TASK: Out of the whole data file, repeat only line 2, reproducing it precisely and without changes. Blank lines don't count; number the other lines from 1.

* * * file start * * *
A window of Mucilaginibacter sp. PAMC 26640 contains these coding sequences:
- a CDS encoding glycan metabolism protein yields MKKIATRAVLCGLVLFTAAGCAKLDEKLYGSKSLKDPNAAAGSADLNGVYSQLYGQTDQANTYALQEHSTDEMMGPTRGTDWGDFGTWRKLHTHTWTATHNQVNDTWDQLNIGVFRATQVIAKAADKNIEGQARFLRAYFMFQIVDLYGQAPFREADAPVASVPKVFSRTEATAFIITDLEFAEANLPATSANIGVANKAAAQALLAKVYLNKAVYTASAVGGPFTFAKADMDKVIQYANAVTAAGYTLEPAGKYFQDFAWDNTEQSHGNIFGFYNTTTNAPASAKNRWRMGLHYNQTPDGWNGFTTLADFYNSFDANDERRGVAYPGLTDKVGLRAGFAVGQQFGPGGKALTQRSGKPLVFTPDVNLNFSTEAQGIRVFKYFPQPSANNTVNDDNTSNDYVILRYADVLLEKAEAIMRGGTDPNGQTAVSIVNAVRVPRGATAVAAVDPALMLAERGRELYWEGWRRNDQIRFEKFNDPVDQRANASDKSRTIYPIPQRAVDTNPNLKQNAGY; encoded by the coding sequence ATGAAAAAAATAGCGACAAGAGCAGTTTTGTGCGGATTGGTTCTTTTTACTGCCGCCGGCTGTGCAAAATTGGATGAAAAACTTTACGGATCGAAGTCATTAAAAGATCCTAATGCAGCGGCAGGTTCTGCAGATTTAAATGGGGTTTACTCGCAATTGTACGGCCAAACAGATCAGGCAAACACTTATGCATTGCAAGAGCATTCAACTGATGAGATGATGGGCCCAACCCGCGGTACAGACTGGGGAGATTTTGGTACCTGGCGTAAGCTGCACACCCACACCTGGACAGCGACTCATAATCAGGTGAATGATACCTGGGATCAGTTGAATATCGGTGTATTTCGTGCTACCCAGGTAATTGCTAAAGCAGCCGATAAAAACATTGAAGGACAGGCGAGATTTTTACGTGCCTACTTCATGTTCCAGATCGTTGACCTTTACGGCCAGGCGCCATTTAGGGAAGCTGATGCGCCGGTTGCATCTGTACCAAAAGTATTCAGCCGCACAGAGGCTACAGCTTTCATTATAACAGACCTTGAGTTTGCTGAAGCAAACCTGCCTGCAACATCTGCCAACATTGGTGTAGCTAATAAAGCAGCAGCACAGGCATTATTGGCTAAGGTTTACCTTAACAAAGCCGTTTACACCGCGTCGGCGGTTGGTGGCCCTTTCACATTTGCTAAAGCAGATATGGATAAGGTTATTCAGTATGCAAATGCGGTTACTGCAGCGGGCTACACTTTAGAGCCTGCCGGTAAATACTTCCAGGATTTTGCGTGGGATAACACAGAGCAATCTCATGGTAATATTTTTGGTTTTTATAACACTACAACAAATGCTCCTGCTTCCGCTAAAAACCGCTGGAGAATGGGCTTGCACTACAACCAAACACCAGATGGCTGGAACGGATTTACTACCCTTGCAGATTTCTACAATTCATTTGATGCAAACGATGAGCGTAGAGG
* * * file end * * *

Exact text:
- a CDS encoding glycan metabolism protein yields MKKIATRAVLCGLVLFTAAGCAKLDEKLYGSKSLKDPNAAAGSADLNGVYSQLYGQTDQANTYALQEHSTDEMMGPTRGTDWGDFGTWRKLHTHTWTATHNQVNDTWDQLNIGVFRATQVIAKAADKNIEGQARFLRAYFMFQIVDLYGQAPFREADAPVASVPKVFSRTEATAFIITDLEFAEANLPATSANIGVANKAAAQALLAKVYLNKAVYTASAVGGPFTFAKADMDKVIQYANAVTAAGYTLEPAGKYFQDFAWDNTEQSHGNIFGFYNTTTNAPASAKNRWRMGLHYNQTPDGWNGFTTLADFYNSFDANDERRGVAYPGLTDKVGLRAGFAVGQQFGPGGKALTQRSGKPLVFTPDVNLNFSTEAQGIRVFKYFPQPSANNTVNDDNTSNDYVILRYADVLLEKAEAIMRGGTDPNGQTAVSIVNAVRVPRGATAVAAVDPALMLAERGRELYWEGWRRNDQIRFEKFNDPVDQRANASDKSRTIYPIPQRAVDTNPNLKQNAGY; encoded by the coding sequence ATGAAAAAAATAGCGACAAGAGCAGTTTTGTGCGGATTGGTTCTTTTTACTGCCGCCGGCTGTGCAAAATTGGATGAAAAACTTTACGGATCGAAGTCATTAAAAGATCCTAATGCAGCGGCAGGTTCTGCAGATTTAAATGGGGTTTACTCGCAATTGTACGGCCAAACAGATCAGGCAAACACTTATGCATTGCAAGAGCATTCAACTGATGAGATGATGGGCCCAACCCGCGGTACAGACTGGGGAGATTTTGGTACCTGGCGTAAGCTGCACACCCACACCTGGACAGCGACTCATAATCAGGTGAATGATACCTGGGATCAGTTGAATATCGGTGTATTTCGTGCTACCCAGGTAATTGCTAAAGCAGCCGATAAAAACATTGAAGGACAGGCGAGATTTTTACGTGCCTACTTCATGTTCCAGATCGTTGACCTTTACGGCCAGGCGCCATTTAGGGAAGCTGATGCGCCGGTTGCATCTGTACCAAAAGTATTCAGCCGCACAGAGGCTACAGCTTTCATTATAACAGACCTTGAGTTTGCTGAAGCAAACCTGCCTGCAACATCTGCCAACATTGGTGTAGCTAATAAAGCAGCAGCACAGGCATTATTGGCTAAGGTTTACCTTAACAAAGCCGTTTACACCGCGTCGGCGGTTGGTGGCCCTTTCACATTTGCTAAAGCAGATATGGATAAGGTTATTCAGTATGCAAATGCGGTTACTGCAGCGGGCTACACTTTAGAGCCTGCCGGTAAATACTTCCAGGATTTTGCGTGGGATAACACAGAGCAATCTCATGGTAATATTTTTGGTTTTTATAACACTACAACAAATGCTCCTGCTTCCGCTAAAAACCGCTGGAGAATGGGCTTGCACTACAACCAAACACCAGATGGCTGGAACGGATTTACTACCCTTGCAGATTTCTACAATTCATTTGATGCAAACGATGAGCGTAGAGG